A recent developed microscope has allowed scientists to hold a front-row view on the “drama of mammalian development”. Scientists can now see inside a living mouse embryo, such as seeing the gut develop and heart cells take form. The study is "literally a cellular-resolution building plan of the entire mouse," explains a physicist and biologist, Philipp Keller, of the Howard Hughes Medical Institute's Janelia Research Campus in Ashburn, Virginia. Keller and research team published their findings in Cell. The researchers are making the microscope and computational tools along with all the imaging data to be free and publicly available.
The resources will be crucial for scientists seeking to grow or regenerate organs or even, someday, correct fix developmental problems that arise in the womb. "To do any of that, you first need to understand how organs form," she says. "You need to actually see what happens in a real embryo,” explains Janelia developmental biologist and study co-author, Kate McDole.
Until the present day research, viewing living embryos was only possible using certain species, particularly fish and flies. The viewing of embryos, since a decade ago, was through a “digital embryo” that Keller and colleagues once developed. However, using mice is completely different, because keeping mouse embryos alive is a challenge. The embryos need to be kept sterile and submerged in “nutrient soup” while gas and temperature levels are precisely controlled. Additionally, mouse embryonic cells are sensitive to light, their tissues are sometimes dense and opaque, and the embryo can't be still under the microscope, "drifts around like a little balloon," McDole explains. This is when the research team designed a “smarter” microscope with hopes to will address these challenges.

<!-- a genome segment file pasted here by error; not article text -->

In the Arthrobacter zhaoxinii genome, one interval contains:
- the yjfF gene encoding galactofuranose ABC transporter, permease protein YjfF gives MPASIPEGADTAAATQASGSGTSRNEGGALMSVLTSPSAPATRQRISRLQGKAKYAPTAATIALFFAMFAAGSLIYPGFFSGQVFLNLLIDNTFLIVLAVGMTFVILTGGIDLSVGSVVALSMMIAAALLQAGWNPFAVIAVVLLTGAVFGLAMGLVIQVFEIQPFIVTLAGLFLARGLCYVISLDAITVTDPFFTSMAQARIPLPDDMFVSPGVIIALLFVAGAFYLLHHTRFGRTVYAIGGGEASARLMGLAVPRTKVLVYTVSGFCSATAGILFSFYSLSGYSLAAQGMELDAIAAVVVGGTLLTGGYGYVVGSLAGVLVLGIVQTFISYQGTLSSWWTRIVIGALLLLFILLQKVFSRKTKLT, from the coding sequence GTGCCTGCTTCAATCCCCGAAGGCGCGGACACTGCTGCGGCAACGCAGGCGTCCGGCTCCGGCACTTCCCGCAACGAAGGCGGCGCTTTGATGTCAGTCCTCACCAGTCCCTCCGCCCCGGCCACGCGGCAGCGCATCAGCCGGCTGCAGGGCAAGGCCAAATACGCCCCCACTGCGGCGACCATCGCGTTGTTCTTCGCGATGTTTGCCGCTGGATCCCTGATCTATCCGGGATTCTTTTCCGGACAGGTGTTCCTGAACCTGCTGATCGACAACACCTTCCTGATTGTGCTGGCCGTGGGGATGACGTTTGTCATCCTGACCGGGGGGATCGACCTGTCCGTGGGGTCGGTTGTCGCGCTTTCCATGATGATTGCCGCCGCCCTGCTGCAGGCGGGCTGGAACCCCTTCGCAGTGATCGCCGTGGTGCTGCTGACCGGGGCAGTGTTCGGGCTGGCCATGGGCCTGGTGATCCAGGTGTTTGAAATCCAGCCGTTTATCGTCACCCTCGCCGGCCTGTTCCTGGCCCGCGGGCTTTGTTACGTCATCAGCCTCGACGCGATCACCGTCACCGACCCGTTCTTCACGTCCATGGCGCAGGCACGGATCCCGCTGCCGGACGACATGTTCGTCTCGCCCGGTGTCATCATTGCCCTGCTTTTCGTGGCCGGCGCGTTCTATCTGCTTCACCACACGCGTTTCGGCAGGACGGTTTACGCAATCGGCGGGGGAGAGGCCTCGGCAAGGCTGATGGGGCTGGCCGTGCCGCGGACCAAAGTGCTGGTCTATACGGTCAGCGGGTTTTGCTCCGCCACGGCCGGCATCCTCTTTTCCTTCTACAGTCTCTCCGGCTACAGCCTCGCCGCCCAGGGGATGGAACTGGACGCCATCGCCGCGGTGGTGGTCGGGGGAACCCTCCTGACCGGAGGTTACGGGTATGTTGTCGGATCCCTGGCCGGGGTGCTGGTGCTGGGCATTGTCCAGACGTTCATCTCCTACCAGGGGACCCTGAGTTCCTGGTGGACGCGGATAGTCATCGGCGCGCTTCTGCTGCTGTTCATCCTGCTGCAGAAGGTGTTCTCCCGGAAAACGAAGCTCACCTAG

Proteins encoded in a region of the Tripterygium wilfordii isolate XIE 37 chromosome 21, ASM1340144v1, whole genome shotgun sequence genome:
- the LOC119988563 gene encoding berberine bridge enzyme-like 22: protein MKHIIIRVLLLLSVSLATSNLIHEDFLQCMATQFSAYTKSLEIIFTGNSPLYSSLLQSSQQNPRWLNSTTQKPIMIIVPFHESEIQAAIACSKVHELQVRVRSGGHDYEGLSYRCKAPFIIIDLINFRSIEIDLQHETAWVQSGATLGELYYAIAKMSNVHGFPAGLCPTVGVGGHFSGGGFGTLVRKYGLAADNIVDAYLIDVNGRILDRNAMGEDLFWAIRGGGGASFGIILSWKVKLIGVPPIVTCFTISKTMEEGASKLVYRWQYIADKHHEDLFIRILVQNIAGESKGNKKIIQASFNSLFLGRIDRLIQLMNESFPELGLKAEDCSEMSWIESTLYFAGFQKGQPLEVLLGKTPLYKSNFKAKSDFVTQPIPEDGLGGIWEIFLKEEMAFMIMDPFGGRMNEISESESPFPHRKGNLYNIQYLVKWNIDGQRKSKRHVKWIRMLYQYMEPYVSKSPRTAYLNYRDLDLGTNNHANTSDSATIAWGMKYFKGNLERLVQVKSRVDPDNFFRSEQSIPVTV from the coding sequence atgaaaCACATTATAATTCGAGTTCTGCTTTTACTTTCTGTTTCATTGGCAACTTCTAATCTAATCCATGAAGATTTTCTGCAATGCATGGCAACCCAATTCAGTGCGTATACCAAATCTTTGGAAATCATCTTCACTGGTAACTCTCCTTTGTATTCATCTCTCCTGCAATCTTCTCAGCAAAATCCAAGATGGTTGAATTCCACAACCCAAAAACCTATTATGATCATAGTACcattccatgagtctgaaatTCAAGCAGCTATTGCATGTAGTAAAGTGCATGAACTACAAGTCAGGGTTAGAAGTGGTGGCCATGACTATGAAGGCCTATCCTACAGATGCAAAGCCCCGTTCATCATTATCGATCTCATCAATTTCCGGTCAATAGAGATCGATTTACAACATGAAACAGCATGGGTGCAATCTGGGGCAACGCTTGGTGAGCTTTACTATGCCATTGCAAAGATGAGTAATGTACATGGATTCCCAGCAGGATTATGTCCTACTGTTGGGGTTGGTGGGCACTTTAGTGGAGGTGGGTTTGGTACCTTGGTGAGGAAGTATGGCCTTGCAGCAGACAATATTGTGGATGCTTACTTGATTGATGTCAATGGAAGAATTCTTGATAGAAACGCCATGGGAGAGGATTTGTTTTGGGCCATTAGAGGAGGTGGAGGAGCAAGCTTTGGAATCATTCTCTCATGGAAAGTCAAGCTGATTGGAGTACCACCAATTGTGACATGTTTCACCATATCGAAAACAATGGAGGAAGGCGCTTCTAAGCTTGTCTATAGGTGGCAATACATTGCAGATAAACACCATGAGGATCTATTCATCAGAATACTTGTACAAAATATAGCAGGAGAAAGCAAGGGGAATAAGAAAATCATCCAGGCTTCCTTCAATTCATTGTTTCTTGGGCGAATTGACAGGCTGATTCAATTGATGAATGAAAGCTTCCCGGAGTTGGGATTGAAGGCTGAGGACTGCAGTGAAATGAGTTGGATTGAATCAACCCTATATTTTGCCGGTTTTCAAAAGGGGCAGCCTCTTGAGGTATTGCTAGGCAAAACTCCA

The smarter scope serves as one of the six scopes Keller and research team have developed and is a clear, acrylic cube housing the embryo imaging chamber. The scope has two light sheets illuminating the embryo and two cameras recording images. These characteristics of the smarter scope allow researchers to “spy” on the dynamic events in high resolution of the once-unseen world of early organ development. Additionally, the smarter microscope is equipped with a suite of algorithms that track the position and size of the embryo and can constantly adapt to change. "I wouldn't say our microscope is smarter than a human," Keller says, "but it's capable of doing things that a human operator would not be able to do. Without those programs, it would have taken a human two to three years to keep track of every cell.”